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The Villages
Saturday, November 19, 2022

A little history lesson on the origins of post-Thanksgiving ‘Black Friday’

Big crowds in Philadelphia prompted police officers to nickname the day-after-Thanksgiving shopping rush 'Black Friday.'
Big crowds in Philadelphia prompted police officers to nickname the day-after-Thanksgiving shopping rush ‘Black Friday.’

The name was coined by the Philadelphia police back in the 1960s, referring to their often cold, stormy November weather — and the heavy vehicle and pedestrian traffic occasioned by big retail sales. For cops in the City of Brotherly Love, Black Friday was not a term of endearment by any means. In the ensuing decades, the media in many U.S. states and cities picked up the term, and it caught on. It has even spread to Canada. For retail store workers, this marks a season of less time with their families. It means long days standing on sore feet dealing with sometimes demanding customers. But for retail managers and executives, Black Friday has come to mean “black ink.”

Although some large retail chains, like Wal-Mart, succeed in making profits almost every quarter, many do not. They might operate at a loss — ‘in the red’ — in the highly competitive buyers’ marketplace — until November. This refers, of course, to the red ink entries in their accounting ledgers. Black Friday marks the turning point when retailers shift to profitable times — and ledgers are again “n the black.”

Black Friday is not a holiday, although many schools and non-retail businesses stay closed for a mini four-day weekend vacation. In some states, like California, Black Friday has achieved ‘quasi-holiday status,’ since State government offices close in observance of ‘the day after Thanksgiving.’ Some state workers must make up that time off by going to work on another official holiday, like Columbus Day, however.

At first, around 2005, big retail chains began opening at 6 a.m. on Black Fridays. Then, to compete for coveted early shoppers, a few began opening at 5 a.m. or even earlier. More recently, the profit motive prompted more and more companies to open stores at midnight on Thanksgiving Day, except in areas where ‘blue laws’ prevented it.

Thanksgiving night sales start at 5 p.m. at Best Buy, which closes at 1  a.m. Beall’s, Belk and Kohl’s have 6 p.m. Thanksgiving Day openings, with perhaps the earliest at Michael’s. Michael’s Christmas trees and decor will be on sale at 4 p.m. Thanksgiving afternoon until 2 a.m.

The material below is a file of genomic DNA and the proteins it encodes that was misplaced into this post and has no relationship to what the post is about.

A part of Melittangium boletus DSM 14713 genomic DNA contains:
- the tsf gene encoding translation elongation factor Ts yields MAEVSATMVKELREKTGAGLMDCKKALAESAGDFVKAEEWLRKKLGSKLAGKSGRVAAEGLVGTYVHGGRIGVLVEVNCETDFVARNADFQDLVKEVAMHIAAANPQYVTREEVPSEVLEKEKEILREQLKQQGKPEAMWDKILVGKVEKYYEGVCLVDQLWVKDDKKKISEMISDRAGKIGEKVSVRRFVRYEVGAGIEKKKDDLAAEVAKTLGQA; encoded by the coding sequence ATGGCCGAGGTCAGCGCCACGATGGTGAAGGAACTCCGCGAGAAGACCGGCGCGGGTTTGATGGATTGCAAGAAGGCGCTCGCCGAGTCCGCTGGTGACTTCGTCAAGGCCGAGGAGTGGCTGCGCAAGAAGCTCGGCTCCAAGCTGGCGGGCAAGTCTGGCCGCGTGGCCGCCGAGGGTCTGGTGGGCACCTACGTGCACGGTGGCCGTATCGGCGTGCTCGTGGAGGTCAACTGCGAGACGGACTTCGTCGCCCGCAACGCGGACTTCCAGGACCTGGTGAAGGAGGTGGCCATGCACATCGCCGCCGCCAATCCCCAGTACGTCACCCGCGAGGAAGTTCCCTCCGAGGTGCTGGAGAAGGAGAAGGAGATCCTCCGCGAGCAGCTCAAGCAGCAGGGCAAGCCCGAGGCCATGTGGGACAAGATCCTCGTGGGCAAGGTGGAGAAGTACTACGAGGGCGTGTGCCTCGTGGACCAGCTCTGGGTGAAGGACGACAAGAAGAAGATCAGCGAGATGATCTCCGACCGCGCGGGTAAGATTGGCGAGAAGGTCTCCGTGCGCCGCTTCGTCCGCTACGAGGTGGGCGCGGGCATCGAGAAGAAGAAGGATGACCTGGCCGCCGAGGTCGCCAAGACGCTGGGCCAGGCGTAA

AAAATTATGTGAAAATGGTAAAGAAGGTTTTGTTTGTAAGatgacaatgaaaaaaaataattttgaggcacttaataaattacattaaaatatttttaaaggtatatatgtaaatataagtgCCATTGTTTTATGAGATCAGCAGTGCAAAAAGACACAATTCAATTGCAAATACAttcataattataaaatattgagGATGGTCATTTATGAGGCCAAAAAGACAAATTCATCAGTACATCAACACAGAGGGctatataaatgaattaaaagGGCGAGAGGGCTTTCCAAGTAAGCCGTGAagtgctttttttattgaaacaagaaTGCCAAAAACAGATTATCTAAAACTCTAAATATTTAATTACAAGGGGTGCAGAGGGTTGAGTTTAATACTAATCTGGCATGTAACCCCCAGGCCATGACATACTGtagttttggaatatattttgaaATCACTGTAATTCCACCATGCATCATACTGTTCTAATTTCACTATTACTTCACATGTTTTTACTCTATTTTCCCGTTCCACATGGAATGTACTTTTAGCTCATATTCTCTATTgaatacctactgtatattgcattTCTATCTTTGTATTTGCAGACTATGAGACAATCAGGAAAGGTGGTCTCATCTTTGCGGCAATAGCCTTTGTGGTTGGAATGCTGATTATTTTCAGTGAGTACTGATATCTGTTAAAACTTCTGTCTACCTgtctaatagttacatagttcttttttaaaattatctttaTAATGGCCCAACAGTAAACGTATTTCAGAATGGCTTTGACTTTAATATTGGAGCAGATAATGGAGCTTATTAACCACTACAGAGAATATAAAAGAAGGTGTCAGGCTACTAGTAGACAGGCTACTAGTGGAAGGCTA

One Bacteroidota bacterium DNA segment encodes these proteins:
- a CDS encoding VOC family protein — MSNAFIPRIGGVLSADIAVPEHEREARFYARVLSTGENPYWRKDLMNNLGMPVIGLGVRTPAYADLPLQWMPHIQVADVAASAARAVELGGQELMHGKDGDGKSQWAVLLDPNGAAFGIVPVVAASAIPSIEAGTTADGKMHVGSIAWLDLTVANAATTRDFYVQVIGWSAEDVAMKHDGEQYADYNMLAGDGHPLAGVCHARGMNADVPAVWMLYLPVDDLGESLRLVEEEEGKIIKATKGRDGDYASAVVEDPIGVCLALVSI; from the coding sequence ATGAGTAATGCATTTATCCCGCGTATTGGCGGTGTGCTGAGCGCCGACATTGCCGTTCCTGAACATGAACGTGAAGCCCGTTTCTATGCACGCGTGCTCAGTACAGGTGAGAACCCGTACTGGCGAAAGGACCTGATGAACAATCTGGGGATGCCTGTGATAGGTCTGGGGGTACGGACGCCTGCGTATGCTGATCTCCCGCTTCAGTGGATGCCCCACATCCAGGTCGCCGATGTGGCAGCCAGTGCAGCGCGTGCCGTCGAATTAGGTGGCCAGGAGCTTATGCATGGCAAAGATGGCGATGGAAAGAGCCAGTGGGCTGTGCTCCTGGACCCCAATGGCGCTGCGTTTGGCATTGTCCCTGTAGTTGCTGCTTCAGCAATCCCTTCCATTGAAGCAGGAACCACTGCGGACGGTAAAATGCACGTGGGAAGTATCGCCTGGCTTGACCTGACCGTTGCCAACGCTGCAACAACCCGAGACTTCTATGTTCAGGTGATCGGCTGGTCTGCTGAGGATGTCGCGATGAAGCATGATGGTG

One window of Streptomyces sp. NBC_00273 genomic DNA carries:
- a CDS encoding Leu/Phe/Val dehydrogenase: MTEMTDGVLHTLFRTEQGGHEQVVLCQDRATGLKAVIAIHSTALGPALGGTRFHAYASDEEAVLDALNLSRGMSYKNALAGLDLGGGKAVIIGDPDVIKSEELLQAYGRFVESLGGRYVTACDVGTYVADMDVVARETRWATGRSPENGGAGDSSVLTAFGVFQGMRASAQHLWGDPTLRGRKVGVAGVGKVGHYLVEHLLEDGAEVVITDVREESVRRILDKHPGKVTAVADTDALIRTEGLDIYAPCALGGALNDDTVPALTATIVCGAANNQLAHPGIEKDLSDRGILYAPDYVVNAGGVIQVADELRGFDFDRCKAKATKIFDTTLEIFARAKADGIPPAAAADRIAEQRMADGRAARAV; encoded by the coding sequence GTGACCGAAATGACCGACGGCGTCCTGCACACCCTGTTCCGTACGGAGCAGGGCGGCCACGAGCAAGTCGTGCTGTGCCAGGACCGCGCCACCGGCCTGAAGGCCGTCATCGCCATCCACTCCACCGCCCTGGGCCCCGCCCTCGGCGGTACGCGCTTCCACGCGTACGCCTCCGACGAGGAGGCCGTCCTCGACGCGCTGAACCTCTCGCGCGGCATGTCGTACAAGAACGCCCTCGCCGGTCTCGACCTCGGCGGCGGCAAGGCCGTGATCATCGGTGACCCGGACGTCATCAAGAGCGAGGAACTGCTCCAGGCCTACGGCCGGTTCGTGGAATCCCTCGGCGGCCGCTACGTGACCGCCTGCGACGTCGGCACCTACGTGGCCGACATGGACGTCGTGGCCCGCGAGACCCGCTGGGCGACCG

Preachers slam the crass commercialism of our secular society from their pulpits and remind their flocks of the real meaning of the Christmas season — the birth of Jesus Christ. The Jewish Festival of Lights, Chanukah, also has its ancient traditions, but many families provide small gifts to their children on each of the eight festival days.

Many Villagers who moved here from cold urban and suburban areas in New York and New Jersey, Michigan and Wisconsin, don’t think Central Florida’s Black Fridays (or Grey Thursdays) are a big deal. It depends on one’s perspective. Some recall sloshing along snowy, icy streets in heavy coats and boots — in elbow-room crowds — where stores had to hire extra security and off-duty police officers to halt theft. They remember pushing and shoving matches , pickpockets and even fist-fights in some urban stores. Canadians learned to cross the border to enjoy lower U.S. prices and Black Friday sales too — so Canadian merchants fought back — luring their citizens back to Canada with ‘Black Friday’ sales as well.

So who benefits, and is Black Friday likely to go away?

With a little effort, savvy consumers can get huge bargains on appliances, electronics and just about everything. Harried retail employees can earn more money, and store owners can profit big time. Statistics don’t lie. Holiday sales work! Black Friday is definitely here to stay.

The National Retail Federation estimated 140 million shoppers Nov. 24-26 in 2006, spending an average of $360 per person. The stores took in $34.4 billion. Four years later, in 2010, 212 million shoppers made purchases during the Thanksgiving holiday weekend, totaling an estimated $45 billion.

Last year, not only had the number of Thanksgiving weekend shoppers nearly doubled from 2006, they spent more money , and profits were way up. In 2013, an estimated 249 million shoppers spent an average of $413 each, for industry sales of $61.4 billion. That’s a 78.5 percent increase in inflow since 2006.

Even in Mexico, Thanksgiving weekend is known as ‘El Buen Fin’ — short for ‘el buen fin de semana’ in Spanish — or good weekend for shopping. Through internet sales, which garner increasing billions in Thanksgiving weekend sales, the phenomenon has spread worldwide. So enjoy your turkey and venture out for bargains too.


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